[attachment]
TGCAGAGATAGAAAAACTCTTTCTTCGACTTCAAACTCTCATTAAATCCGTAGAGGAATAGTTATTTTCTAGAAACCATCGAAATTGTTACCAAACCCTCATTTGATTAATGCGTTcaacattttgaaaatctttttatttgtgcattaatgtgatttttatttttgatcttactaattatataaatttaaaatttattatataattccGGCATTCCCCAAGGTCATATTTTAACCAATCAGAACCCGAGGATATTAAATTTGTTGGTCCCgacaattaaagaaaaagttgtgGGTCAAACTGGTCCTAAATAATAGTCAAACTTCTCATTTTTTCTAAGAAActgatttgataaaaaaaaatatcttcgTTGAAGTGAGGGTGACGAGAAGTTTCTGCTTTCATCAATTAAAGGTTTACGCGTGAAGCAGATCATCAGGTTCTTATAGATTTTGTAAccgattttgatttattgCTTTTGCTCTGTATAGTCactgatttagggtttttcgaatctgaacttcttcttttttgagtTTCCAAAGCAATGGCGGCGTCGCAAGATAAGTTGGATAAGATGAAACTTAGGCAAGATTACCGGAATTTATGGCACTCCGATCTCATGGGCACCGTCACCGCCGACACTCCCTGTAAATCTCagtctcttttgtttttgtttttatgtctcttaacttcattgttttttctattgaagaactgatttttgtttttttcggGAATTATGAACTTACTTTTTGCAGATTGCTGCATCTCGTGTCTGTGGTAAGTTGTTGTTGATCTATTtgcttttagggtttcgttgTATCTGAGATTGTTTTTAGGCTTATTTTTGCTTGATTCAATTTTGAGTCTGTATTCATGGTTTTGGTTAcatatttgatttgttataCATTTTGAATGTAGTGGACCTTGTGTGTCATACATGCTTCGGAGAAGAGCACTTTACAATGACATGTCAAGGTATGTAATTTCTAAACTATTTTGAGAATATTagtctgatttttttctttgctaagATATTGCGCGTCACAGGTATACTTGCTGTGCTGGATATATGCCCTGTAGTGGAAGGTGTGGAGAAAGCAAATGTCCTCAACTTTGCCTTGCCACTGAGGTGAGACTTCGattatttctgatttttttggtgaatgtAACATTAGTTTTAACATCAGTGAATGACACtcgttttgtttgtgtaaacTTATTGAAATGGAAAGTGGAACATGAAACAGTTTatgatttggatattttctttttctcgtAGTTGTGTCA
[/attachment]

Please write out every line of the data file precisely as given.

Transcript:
TGCAGAGATAGAAAAACTCTTTCTTCGACTTCAAACTCTCATTAAATCCGTAGAGGAATAGTTATTTTCTAGAAACCATCGAAATTGTTACCAAACCCTCATTTGATTAATGCGTTcaacattttgaaaatctttttatttgtgcattaatgtgatttttatttttgatcttactaattatataaatttaaaatttattatataattccGGCATTCCCCAAGGTCATATTTTAACCAATCAGAACCCGAGGATATTAAATTTGTTGGTCCCgacaattaaagaaaaagttgtgGGTCAAACTGGTCCTAAATAATAGTCAAACTTCTCATTTTTTCTAAGAAActgatttgataaaaaaaaatatcttcgTTGAAGTGAGGGTGACGAGAAGTTTCTGCTTTCATCAATTAAAGGTTTACGCGTGAAGCAGATCATCAGGTTCTTATAGATTTTGTAAccgattttgatttattgCTTTTGCTCTGTATAGTCactgatttagggtttttcgaatctgaacttcttcttttttgagtTTCCAAAGCAATGGCGGCGTCGCAAGATAAGTTGGATAAGATGAAACTTAGGCAAGATTACCGGAATTTATGGCACTCCGATCTCATGGGCACCGTCACCGCCGACACTCCCTGTAAATCTCagtctcttttgtttttgtttttatgtctcttaacttcattgttttttctattgaagaactgatttttgtttttttcggGAATTATGAACTTACTTTTTGCAGATTGCTGCATCTCGTGTCTGTGGTAAGTTGTTGTTGATCTATTtgcttttagggtttcgttgTATCTGAGATTGTTTTTAGGCTTATTTTTGCTTGATTCAATTTTGAGTCTGTATTCATGGTTTTGGTTAcatatttgatttgttataCATTTTGAATGTAGTGGACCTTGTGTGTCATACATGCTTCGGAGAAGAGCACTTTACAATGACATGTCAAGGTATGTAATTTCTAAACTATTTTGAGAATATTagtctgatttttttctttgctaagATATTGCGCGTCACAGGTATACTTGCTGTGCTGGATATATGCCCTGTAGTGGAAGGTGTGGAGAAAGCAAATGTCCTCAACTTTGCCTTGCCACTGAGGTGAGACTTCGattatttctgatttttttggtgaatgtAACATTAGTTTTAACATCAGTGAATGACACtcgttttgtttgtgtaaacTTATTGAAATGGAAAGTGGAACATGAAACAGTTTatgatttggatattttctttttctcgtAGTTGTGTCA